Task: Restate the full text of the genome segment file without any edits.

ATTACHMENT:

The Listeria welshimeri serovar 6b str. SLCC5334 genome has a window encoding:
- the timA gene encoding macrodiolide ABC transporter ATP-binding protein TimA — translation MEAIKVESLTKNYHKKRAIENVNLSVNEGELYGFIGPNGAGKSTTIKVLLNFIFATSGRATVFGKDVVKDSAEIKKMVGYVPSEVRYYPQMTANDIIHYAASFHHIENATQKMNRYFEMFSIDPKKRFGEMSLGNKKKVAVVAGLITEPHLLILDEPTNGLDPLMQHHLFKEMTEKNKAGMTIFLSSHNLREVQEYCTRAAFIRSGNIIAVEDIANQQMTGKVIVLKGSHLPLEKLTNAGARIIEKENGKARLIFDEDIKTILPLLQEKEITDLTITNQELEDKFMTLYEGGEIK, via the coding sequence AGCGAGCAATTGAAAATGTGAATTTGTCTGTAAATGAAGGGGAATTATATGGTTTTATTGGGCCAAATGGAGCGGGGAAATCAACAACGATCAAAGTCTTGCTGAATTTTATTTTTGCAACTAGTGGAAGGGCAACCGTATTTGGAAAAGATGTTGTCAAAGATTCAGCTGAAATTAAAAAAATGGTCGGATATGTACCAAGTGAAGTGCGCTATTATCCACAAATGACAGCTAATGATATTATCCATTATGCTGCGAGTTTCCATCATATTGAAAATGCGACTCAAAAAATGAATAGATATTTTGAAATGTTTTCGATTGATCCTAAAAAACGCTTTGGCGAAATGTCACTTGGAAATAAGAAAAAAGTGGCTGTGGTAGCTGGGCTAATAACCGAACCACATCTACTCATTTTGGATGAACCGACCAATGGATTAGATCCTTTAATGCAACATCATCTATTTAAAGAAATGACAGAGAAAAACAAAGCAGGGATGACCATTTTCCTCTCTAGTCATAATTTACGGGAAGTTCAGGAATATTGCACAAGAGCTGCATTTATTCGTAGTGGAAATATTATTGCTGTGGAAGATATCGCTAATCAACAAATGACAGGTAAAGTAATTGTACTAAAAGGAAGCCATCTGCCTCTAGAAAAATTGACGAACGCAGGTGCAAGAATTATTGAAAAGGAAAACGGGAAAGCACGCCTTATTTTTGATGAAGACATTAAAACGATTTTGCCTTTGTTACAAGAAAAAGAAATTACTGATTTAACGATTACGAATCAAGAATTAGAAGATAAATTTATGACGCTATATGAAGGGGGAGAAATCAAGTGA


The Listeria welshimeri serovar 6b str. SLCC5334 genome has a window encoding:
- the timA gene encoding macrodiolide ABC transporter ATP-binding protein TimA — translation MEAIKVESLTKNYHKKRAIENVNLSVNEGELYGFIGPNGAGKSTTIKVLLNFIFATSGRATVFGKDVVKDSAEIKKMVGYVPSEVRYYPQMTANDIIHYAASFHHIENATQKMNRYFEMFSIDPKKRFGEMSLGNKKKVAVVAGLITEPHLLILDEPTNGLDPLMQHHLFKEMTEKNKAGMTIFLSSHNLREVQEYCTRAAFIRSGNIIAVEDIANQQMTGKVIVLKGSHLPLEKLTNAGARIIEKENGKARLIFDEDIKTILPLLQEKEITDLTITNQELEDKFMTLYEGGEIK, via the coding sequence AGCGAGCAATTGAAAATGTGAATTTGTCTGTAAATGAAGGGGAATTATATGGTTTTATTGGGCCAAATGGAGCGGGGAAATCAACAACGATCAAAGTCTTGCTGAATTTTATTTTTGCAACTAGTGGAAGGGCAACCGTATTTGGAAAAGATGTTGTCAAAGATTCAGCTGAAATTAAAAAAATGGTCGGATATGTACCAAGTGAAGTGCGCTATTATCCACAAATGACAGCTAATGATATTATCCATTATGCTGCGAGTTTCCATCATATTGAAAATGCGACTCAAAAAATGAATAGATATTTTGAAATGTTTTCGATTGATCCTAAAAAACGCTTTGGCGAAATGTCACTTGGAAATAAGAAAAAAGTGGCTGTGGTAGCTGGGCTAATAACCGAACCACATCTACTCATTTTGGATGAACCGACCAATGGATTAGATCCTTTAATGCAACATCATCTATTTAAAGAAATGACAGAGAAAAACAAAGCAGGGATGACCATTTTCCTCTCTAGTCATAATTTACGGGAAGTTCAGGAATATTGCACAAGAGCTGCATTTATTCGTAGTGGAAATATTATTGCTGTGGAAGATATCGCTAATCAACAAATGACAGGTAAAGTAATTGTACTAAAAGGAAGCCATCTGCCTCTAGAAAAATTGACGAACGCAGGTGCAAGAATTATTGAAAAGGAAAACGGGAAAGCACGCCTTATTTTTGATGAAGACATTAAAACGATTTTGCCTTTGTTACAAGAAAAAGAAATTACTGATTTAACGATTACGAATCAAGAATTAGAAGATAAATTTATGACGCTATATGAAGGGGGAGAAATCAAGTGA